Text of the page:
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The end of the colon is closed by a continuous absorbable suture on an atraumatic needle and whipped loosely over a Pace-Potts or similar noncrushing clamp (Figure 5). Interrupted 000 silk sutures placed beneath the clamp may be used. The clamp is then opened and removed. If a continuous suture is used, it is pulled up snugly and tied. A single layer of 000 silk Halsted mattress sutures is placed about 2 or 3 cm from the original suture line, care being taken that no fat is included. As these sutures are tied, the original suture line is invaginated so that serosa meets serosa (Figure 6). The surgeon must determine before closing the ends of the colon whether an end-to-end, end-to-side, side-to-end, or lateral anastomosis is to be carried out (Figures 14, 16, 17, and 18).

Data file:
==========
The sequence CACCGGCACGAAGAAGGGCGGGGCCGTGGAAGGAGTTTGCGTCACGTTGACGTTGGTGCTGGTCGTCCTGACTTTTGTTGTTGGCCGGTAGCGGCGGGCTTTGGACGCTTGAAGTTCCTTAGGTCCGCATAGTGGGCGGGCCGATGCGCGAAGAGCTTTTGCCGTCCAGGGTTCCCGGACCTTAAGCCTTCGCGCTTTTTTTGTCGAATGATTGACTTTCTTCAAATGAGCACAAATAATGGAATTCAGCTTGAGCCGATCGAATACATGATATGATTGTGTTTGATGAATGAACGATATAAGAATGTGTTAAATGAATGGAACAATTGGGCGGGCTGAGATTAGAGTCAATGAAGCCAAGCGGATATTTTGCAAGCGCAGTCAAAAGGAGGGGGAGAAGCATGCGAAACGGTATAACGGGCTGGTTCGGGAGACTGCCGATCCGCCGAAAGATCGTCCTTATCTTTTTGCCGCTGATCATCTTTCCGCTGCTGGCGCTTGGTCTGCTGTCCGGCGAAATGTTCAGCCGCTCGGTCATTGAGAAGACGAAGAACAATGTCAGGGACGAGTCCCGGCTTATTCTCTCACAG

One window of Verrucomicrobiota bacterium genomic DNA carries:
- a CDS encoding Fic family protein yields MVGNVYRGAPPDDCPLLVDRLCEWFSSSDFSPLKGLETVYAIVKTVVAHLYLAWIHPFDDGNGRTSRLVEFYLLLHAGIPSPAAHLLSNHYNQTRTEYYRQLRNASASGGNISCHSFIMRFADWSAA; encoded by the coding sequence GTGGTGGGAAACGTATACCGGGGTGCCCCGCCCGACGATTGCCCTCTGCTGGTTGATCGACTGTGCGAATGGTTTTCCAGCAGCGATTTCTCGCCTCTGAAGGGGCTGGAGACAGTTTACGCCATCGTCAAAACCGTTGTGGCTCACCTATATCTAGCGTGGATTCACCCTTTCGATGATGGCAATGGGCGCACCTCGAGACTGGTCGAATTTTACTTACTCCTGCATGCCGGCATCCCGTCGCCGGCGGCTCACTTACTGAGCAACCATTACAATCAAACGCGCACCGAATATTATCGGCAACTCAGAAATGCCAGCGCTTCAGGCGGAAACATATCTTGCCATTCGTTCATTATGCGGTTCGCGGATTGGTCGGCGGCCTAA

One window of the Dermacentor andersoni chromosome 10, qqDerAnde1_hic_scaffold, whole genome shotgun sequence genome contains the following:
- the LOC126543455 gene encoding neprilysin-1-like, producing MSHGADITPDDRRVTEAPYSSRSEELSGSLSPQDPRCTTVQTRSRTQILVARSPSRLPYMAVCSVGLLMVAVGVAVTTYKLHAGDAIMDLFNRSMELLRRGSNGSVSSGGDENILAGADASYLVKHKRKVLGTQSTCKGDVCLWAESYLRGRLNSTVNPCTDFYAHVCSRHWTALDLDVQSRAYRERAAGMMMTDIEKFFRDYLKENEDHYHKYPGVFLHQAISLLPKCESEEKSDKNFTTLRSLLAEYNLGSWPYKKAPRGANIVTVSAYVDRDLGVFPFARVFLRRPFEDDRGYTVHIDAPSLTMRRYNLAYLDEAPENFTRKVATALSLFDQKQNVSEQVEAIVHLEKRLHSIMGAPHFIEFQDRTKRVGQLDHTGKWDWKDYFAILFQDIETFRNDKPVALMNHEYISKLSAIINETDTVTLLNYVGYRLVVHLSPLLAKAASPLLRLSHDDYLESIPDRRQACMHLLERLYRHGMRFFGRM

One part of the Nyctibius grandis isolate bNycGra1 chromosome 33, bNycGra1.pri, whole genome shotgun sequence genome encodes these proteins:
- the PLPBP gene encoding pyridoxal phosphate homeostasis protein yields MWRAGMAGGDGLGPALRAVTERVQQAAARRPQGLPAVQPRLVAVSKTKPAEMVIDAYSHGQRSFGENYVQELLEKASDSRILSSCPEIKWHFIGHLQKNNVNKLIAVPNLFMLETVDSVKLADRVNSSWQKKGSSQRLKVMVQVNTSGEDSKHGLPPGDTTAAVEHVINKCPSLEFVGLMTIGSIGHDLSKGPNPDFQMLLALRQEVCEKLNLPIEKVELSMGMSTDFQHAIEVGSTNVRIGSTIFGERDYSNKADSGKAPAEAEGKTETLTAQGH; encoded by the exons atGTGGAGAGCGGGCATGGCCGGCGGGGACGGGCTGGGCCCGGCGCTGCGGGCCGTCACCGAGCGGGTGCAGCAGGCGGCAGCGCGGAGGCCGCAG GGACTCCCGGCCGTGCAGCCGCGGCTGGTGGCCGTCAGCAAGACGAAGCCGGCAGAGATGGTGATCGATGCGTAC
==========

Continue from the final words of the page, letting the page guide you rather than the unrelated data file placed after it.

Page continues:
The end-to-side approximation is physiologic, simple, and safe to perform. The small intestine, still held in its clamp, is brought up adjacent to the anterior taenia of the colon (Figure 7). The small intestine should retain a good color and give evidence of adequate blood supply before the anastomosis is attempted. If its color indicates an inadequate blood supply, the surgeon should not hesitate to resect a sufficient length until its viability is unquestionable. Next, the omentum, if not previously excised, is retracted upward, and the anterior taenia of the transverse colon is grasped with Babcock forceps at the site chosen for anastomosis (Figure 7). Following this, the edge of the mesentery of the small intestine should be approximated to the edge of that of the large intestine, so that herniation of the small intestine ...

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